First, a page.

The table was named for working with different layers at different heights that overlap. This overlapping of the layers with the whole black color of the table and its rounded ends comes from the inspiration in the natural eclipse phenomenon.
With a minimalist and functional design, the product absorbs an abstract concept of nature and transforms it into a geometric object with a simple functionality. In a second moment, the poetic concept stays in the background and gives space for the valuation of the furniture’s surface, which stimulates the user’s touch and perception about the differences between the materials that compose it.
These different sensations transmitted by the coexistence of the steel surface and the wooden surface are closely linked to the daily experiences and repertoire of people’s lives, which through affective memory tend to feel a more emotional attachment and warmth in the texture of the wood and a greater coldness and rationality in the metal. These characteristics give the product an experimental condition that goes beyond its basic functionality as furniture. They generate a subjective experience for the user in each surface, influenced by their references of life and directly reflecting in the choice of objects that will be arranged in each areas of the table.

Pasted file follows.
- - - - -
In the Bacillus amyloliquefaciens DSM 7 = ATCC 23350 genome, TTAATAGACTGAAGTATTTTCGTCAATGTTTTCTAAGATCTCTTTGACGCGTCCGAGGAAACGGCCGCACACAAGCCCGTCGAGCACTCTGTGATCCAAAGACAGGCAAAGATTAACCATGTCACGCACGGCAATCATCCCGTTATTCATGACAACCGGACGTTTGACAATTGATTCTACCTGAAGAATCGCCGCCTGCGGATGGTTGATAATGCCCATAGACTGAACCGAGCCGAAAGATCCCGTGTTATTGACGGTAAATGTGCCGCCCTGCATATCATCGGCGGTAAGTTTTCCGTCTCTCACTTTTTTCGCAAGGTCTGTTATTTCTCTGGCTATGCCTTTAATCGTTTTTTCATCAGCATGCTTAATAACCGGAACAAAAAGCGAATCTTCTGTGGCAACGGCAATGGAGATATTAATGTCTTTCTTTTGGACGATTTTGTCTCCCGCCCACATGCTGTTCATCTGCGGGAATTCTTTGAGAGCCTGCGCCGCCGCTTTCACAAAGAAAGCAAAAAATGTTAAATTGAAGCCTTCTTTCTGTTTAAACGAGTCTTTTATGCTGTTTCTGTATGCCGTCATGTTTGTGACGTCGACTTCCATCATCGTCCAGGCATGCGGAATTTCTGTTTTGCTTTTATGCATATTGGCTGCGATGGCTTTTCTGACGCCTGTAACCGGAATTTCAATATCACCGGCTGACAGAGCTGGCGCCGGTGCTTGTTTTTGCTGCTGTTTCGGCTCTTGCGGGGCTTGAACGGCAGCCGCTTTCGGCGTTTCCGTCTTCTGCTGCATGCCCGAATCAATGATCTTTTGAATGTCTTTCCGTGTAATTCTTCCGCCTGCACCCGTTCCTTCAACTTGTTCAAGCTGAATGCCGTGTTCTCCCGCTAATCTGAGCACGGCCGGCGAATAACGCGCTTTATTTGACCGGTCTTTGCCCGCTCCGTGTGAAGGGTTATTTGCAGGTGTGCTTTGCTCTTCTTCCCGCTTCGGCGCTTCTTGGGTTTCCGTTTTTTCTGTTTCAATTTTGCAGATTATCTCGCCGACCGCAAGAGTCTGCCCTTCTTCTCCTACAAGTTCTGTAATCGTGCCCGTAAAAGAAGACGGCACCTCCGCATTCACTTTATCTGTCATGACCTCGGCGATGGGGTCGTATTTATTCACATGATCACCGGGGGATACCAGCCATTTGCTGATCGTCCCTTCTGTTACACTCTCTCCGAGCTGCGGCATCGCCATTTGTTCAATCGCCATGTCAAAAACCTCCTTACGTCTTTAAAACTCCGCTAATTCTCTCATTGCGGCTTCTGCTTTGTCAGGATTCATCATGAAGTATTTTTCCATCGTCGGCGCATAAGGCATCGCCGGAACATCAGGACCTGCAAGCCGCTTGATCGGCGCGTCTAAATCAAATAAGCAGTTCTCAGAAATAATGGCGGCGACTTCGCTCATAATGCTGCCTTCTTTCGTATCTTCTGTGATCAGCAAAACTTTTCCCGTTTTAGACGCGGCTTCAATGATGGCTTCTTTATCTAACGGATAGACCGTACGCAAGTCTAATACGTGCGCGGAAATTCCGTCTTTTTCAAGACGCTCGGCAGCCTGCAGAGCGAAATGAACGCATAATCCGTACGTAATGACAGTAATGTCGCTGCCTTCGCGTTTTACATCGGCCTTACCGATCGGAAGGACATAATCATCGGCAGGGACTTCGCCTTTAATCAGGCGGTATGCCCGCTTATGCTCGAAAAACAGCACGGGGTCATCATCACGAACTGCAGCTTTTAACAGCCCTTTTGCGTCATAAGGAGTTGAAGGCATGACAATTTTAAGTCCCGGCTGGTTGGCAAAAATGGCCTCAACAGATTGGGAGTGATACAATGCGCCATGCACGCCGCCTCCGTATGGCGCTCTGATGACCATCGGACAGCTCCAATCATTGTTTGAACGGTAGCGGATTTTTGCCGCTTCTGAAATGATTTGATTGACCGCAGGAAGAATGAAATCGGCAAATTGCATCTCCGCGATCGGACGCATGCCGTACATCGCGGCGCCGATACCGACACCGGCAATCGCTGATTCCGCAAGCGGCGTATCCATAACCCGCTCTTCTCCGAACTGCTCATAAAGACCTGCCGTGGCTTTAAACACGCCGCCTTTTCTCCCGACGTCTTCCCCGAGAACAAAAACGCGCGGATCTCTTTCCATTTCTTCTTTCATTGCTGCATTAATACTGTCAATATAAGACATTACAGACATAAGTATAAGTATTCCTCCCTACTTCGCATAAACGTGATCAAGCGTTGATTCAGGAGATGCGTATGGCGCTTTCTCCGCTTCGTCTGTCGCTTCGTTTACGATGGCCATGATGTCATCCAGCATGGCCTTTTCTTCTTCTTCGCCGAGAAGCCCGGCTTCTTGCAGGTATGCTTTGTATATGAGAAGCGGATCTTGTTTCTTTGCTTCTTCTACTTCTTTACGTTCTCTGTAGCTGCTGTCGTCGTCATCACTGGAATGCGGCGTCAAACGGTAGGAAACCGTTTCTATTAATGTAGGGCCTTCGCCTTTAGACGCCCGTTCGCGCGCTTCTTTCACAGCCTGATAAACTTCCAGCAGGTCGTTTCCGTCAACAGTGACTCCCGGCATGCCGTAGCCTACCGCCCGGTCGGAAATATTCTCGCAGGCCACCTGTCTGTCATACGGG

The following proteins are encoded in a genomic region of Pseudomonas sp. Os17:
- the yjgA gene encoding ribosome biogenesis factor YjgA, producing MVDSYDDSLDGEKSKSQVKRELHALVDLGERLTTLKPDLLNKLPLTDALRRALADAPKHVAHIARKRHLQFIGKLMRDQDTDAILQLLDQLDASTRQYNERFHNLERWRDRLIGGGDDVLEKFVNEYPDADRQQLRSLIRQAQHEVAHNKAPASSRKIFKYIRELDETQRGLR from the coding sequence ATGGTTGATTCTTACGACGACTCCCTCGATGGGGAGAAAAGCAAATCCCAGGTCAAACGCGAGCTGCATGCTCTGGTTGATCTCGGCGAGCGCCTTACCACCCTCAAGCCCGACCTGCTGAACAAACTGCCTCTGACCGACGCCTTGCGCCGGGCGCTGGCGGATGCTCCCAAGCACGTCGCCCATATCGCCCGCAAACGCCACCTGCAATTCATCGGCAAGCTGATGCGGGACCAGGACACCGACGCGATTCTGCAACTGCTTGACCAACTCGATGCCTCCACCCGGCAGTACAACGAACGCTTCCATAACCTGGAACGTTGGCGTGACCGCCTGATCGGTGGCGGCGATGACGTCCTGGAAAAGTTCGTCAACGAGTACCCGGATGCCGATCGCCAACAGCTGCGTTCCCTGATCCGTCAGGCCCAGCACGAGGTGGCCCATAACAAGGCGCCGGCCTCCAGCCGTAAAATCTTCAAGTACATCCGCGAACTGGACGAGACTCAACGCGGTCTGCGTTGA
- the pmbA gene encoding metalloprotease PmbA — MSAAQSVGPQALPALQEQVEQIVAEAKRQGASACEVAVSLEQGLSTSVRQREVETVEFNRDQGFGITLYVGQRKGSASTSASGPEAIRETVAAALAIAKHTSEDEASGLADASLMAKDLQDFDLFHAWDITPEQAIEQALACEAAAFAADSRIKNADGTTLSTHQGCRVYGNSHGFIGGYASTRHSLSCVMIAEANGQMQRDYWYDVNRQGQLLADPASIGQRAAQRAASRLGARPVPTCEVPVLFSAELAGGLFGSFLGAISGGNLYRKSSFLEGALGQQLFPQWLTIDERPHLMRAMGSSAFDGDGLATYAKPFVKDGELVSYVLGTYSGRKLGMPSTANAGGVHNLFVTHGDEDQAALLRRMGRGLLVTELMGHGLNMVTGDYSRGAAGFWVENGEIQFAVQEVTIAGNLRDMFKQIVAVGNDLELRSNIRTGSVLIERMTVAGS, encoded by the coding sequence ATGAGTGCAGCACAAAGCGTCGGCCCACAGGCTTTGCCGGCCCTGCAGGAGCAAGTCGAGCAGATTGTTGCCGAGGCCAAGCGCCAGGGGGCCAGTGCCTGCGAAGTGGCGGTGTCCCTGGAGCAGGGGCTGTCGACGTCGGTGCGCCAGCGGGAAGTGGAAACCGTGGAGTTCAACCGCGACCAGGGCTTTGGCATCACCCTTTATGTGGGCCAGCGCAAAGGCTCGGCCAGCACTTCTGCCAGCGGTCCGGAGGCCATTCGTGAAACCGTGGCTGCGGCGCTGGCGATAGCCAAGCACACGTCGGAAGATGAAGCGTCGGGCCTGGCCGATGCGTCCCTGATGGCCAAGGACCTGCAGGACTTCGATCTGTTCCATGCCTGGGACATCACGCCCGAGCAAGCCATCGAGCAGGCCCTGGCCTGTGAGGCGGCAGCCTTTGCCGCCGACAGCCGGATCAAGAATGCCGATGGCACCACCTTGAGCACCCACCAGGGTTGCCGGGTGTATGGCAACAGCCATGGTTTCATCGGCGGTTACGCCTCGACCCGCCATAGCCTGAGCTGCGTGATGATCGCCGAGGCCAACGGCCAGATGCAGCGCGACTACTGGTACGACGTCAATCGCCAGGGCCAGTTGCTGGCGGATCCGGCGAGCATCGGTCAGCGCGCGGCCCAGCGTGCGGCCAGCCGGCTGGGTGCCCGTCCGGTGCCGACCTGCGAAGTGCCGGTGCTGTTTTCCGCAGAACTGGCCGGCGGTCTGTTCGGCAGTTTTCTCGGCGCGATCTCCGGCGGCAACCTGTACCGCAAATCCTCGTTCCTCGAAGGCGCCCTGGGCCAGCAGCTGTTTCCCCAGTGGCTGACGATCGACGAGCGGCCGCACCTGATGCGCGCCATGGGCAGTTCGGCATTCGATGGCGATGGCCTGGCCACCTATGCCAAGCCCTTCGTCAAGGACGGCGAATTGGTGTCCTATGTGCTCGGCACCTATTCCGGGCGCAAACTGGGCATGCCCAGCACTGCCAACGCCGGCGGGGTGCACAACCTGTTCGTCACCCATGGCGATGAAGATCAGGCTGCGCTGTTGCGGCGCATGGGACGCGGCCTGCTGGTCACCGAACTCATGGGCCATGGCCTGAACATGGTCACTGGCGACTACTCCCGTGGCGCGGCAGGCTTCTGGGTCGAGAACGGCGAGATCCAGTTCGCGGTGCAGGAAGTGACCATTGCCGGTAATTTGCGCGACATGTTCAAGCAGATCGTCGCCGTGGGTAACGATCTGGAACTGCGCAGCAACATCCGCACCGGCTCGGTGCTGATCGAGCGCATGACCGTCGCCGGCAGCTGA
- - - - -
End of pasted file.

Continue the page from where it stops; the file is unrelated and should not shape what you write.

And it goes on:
Some trends in Human Behavior indicate that we are headed to a future where we will not buy a product solely by its form or use, but also by the experience it offers. The eclipse table involves people in order to make them investigate surfaces, feel the different textures and use them according to their understanding of the object. Therefore, each user will establish his own relationship with the product. In the process of designing and developing new products, we value behavioral tendencies rather than the aesthetics ones, as we believe that projects tend not to become obsolete over time.
Interview with Ventura Lab.
Content Credit: ©Ventura Lab and Through Objects.
Images: ©Ventura Lab.
Trends: Hiperbolic Minimalism.